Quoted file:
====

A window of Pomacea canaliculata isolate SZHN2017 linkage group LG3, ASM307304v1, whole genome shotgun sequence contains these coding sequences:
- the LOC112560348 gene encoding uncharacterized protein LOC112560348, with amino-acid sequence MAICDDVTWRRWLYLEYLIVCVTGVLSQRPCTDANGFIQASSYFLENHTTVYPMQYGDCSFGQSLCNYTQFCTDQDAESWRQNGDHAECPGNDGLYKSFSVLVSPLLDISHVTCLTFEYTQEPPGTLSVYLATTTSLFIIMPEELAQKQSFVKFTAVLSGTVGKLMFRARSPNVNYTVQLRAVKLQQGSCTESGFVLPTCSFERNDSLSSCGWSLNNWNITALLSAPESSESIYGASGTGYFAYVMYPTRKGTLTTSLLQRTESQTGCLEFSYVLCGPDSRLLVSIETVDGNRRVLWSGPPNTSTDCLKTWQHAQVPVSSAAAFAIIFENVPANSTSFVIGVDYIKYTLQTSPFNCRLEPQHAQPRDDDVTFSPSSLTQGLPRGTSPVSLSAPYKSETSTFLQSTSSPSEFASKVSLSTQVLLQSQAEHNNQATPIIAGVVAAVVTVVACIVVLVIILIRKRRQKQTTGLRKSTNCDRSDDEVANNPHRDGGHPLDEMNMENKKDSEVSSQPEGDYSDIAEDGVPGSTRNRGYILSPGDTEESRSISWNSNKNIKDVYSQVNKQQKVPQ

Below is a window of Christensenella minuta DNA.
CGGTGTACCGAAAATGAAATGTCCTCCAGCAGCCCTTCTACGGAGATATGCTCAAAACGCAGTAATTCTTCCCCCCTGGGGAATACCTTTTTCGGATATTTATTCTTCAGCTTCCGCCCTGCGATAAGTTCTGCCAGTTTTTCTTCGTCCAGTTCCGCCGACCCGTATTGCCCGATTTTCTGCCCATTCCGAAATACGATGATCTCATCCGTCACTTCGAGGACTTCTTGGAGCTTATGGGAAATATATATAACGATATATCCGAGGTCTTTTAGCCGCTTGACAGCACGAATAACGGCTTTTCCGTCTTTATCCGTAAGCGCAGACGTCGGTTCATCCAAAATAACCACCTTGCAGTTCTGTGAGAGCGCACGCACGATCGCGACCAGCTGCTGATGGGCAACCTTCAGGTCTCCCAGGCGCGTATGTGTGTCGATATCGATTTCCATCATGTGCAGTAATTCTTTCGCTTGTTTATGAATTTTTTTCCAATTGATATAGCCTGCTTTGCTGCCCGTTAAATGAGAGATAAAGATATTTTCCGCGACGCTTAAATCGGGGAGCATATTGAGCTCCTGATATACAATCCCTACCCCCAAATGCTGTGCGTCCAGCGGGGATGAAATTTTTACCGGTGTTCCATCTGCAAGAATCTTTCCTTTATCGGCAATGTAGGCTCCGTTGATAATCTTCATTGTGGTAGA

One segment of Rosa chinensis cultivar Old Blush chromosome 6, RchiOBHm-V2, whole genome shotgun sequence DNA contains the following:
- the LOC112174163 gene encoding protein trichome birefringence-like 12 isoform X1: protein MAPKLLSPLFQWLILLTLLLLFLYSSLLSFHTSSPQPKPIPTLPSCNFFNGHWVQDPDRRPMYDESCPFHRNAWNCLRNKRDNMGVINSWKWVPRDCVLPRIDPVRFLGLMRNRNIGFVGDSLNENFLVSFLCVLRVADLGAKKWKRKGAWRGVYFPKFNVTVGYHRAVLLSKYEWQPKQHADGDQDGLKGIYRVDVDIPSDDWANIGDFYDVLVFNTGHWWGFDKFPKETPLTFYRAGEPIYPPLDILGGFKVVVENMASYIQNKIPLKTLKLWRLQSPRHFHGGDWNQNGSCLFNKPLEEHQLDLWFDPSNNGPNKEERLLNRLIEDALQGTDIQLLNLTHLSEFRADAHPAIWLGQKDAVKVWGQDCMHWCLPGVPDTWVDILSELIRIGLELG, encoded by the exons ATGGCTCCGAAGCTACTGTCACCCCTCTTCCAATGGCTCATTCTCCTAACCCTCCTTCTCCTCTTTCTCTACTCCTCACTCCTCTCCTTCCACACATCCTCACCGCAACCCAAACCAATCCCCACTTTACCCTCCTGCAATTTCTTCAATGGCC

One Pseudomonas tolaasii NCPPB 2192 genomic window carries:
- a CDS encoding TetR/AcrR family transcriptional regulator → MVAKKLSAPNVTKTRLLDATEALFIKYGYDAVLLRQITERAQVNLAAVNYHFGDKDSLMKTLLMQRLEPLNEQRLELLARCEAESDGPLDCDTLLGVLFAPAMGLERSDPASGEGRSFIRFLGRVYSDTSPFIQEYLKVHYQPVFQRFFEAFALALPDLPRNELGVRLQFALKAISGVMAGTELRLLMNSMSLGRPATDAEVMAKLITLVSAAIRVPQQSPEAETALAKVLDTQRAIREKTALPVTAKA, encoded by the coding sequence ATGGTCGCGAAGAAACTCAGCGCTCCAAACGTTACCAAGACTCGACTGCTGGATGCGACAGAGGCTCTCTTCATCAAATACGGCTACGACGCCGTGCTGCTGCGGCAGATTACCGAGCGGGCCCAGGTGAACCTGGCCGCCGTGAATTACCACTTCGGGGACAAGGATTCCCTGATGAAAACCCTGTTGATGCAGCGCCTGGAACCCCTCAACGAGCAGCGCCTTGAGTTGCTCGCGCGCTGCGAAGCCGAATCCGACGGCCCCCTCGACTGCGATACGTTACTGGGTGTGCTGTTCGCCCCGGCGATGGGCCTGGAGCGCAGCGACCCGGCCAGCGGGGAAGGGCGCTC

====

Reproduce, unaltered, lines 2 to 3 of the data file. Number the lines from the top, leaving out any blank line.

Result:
- the LOC112560348 gene encoding uncharacterized protein LOC112560348, with amino-acid sequence MAICDDVTWRRWLYLEYLIVCVTGVLSQRPCTDANGFIQASSYFLENHTTVYPMQYGDCSFGQSLCNYTQFCTDQDAESWRQNGDHAECPGNDGLYKSFSVLVSPLLDISHVTCLTFEYTQEPPGTLSVYLATTTSLFIIMPEELAQKQSFVKFTAVLSGTVGKLMFRARSPNVNYTVQLRAVKLQQGSCTESGFVLPTCSFERNDSLSSCGWSLNNWNITALLSAPESSESIYGASGTGYFAYVMYPTRKGTLTTSLLQRTESQTGCLEFSYVLCGPDSRLLVSIETVDGNRRVLWSGPPNTSTDCLKTWQHAQVPVSSAAAFAIIFENVPANSTSFVIGVDYIKYTLQTSPFNCRLEPQHAQPRDDDVTFSPSSLTQGLPRGTSPVSLSAPYKSETSTFLQSTSSPSEFASKVSLSTQVLLQSQAEHNNQATPIIAGVVAAVVTVVACIVVLVIILIRKRRQKQTTGLRKSTNCDRSDDEVANNPHRDGGHPLDEMNMENKKDSEVSSQPEGDYSDIAEDGVPGSTRNRGYILSPGDTEESRSISWNSNKNIKDVYSQVNKQQKVPQ

Below is a window of Christensenella minuta DNA.